Kauai News

Local Tour Company Retains Nearly All Its Employees Post-Pandemic

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Amid the uncertainty that swarmed around business owners during to COVID-19 pandemic, Shaye Clarke wanted to be an anchor for her employees at Blue Dolphin Charters.

The virus, declared a pandemic in March 2020, not only disrupted daily life but decimated the economy on a global scale. Clarke, vice president of the family-owned and operated business, said the first six weeks of the health crisis were confusing.

During those lockdown weeks, Clarke told Kaua‘i Now she touched base with every employee on a weekly basis. Whether it was a phone call or group text, she tried to share jokes and get group conversations going.

“I really made an effort to make sure no one felt alone,” Clarke said, adding it has helped keep a positive momentum for the 35 to 40 staff on Kaua‘i.

Blue Dolphin was shut down for 15 weeks. They started operating their zodiac on July 4, 2020, sporadically during the summer months for kama‘aina.


“We didn’t have a catamaran out but gave huge discounts on raft trips to help people have something to do,” Clarke explained.

The business reopened catamaran operations on Nov. 6, 2020, but was forced to close again in December when Mayor Derek Kawakami opted Kaua‘i County out of the state’s Safe Travels program. Despite the ups and downs of closings and reopenings over the past year and a half, Clarke was able to retain most of her original staff pre-pandemic.

“The pandemic was challenging and rough from a managerial standpoint, but it was all worth it,” she said. “The bonds built during those pandemic months helped the company retain nearly 100% of its staff.”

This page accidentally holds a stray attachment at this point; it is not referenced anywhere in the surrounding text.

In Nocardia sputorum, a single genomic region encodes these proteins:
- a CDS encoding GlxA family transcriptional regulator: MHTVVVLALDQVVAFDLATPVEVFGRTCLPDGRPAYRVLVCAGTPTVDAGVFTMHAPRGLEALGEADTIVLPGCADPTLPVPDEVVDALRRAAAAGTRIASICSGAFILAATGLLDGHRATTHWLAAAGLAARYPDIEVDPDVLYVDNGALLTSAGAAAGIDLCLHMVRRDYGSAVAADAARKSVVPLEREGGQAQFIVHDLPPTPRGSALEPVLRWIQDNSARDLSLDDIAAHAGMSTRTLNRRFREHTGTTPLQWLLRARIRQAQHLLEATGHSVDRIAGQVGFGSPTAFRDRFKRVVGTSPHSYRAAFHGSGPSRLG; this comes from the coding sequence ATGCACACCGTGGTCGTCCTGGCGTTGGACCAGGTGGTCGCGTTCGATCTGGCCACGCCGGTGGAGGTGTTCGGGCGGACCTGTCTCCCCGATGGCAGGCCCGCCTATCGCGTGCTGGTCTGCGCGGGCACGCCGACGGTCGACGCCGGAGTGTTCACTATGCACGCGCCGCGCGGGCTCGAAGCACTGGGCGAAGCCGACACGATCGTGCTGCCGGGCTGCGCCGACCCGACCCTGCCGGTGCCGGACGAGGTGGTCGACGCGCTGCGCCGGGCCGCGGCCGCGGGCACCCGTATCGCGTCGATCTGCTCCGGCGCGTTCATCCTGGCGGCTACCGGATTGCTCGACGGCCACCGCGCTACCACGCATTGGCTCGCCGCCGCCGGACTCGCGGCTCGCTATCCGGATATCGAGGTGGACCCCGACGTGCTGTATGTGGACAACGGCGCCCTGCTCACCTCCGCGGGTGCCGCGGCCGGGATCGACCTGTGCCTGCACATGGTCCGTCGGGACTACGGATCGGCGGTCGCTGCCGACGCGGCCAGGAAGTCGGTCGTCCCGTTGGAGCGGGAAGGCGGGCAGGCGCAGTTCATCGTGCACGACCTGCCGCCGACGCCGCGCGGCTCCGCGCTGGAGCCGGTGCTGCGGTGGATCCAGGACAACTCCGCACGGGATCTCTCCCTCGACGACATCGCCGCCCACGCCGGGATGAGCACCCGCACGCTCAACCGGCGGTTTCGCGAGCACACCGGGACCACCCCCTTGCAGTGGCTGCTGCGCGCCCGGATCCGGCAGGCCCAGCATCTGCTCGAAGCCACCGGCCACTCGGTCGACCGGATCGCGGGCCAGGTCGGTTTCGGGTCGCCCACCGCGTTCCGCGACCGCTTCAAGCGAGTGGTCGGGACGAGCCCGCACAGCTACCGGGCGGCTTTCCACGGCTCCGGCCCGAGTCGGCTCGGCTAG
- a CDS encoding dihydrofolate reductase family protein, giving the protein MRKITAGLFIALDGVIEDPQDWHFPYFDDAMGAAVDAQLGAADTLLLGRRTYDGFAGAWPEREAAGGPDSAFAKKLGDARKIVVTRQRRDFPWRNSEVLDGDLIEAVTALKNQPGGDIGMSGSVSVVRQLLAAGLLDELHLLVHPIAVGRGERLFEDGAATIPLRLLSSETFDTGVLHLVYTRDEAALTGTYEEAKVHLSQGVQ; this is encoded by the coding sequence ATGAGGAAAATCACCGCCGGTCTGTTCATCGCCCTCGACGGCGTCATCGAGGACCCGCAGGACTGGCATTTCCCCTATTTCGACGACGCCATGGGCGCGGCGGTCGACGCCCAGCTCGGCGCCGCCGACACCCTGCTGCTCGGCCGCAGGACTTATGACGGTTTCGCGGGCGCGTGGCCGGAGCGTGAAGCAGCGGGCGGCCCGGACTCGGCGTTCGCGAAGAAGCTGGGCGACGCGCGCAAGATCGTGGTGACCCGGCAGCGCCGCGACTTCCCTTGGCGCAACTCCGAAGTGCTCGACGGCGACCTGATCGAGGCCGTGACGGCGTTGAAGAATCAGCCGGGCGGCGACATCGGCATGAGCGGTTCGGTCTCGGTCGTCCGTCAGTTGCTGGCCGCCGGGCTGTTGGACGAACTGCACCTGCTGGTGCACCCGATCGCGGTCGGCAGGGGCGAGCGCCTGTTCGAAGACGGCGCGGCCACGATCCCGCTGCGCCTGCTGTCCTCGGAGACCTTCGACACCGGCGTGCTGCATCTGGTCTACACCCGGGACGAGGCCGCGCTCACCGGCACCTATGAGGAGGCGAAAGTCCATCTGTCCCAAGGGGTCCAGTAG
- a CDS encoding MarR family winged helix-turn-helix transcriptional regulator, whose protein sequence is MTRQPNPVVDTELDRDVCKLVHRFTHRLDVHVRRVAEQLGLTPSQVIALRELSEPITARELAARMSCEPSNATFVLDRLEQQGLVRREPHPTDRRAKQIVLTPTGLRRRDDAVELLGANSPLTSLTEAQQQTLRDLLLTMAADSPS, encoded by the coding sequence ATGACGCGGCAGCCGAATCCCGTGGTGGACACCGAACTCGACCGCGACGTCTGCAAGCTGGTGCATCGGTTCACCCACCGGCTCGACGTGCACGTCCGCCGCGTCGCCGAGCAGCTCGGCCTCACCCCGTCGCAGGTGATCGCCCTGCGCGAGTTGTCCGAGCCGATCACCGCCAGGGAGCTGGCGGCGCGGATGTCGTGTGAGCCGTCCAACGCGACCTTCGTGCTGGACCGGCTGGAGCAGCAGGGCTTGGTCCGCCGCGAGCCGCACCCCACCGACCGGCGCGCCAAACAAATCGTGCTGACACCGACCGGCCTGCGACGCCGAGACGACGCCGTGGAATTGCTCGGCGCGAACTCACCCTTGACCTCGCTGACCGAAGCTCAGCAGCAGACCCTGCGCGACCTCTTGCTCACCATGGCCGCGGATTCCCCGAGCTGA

Chad Kubo, a captain at Blue Dolphin, has worked at the company for 11 and half years. He said the team was always close, but the pandemic unified them in a unique way.

“Shaye guys kept everyone’s head up and keeping us from going astray — so it’s pretty cool,” Kubo said.


Kubo said the team at Blue Dolphin is a family. From cookouts, to watch parties of sporting events to fishing or diving trips, most everyone came out to be together.

“It kept everyone close, instead of drifting apart,” Kubo said.

When businesses around the state were forced to lay off staff, Kubo said, Clarke kept their crew working as long as possible.

During those months when the state was shut down to travel, Clarke felt it was important to not only foster a sense of family and community but to encourage her employees to expand on their skillset.

“You can only have an extended personal vacation in Hawai‘i for so long,” Clarke said.


With Blue Dolphin offering scuba diving to guests, Clarke said, she encouraged some of the staff to get their certification.

Let’s not sit and be stagnant,” she noted. “Let’s continue to learn and grow through those long slow days.”

Kubo said they were the only touring company that reopened to give the community something to do.

Blue Dolphin reopened again on March 5. Kubo said he’s seen a lot of new faces at other competing touring companies.

“We’re still the same crew,” he said.

Since May, Blue Dolphin has been running tours from four catamarans and one Zodiac.

Clarke said giving up was never an option.

“Ultimately, we got through it together,” Clarke said. “Our team bonded through the challenging days. It’s made the long days coming out of the pandemic so much easier.”

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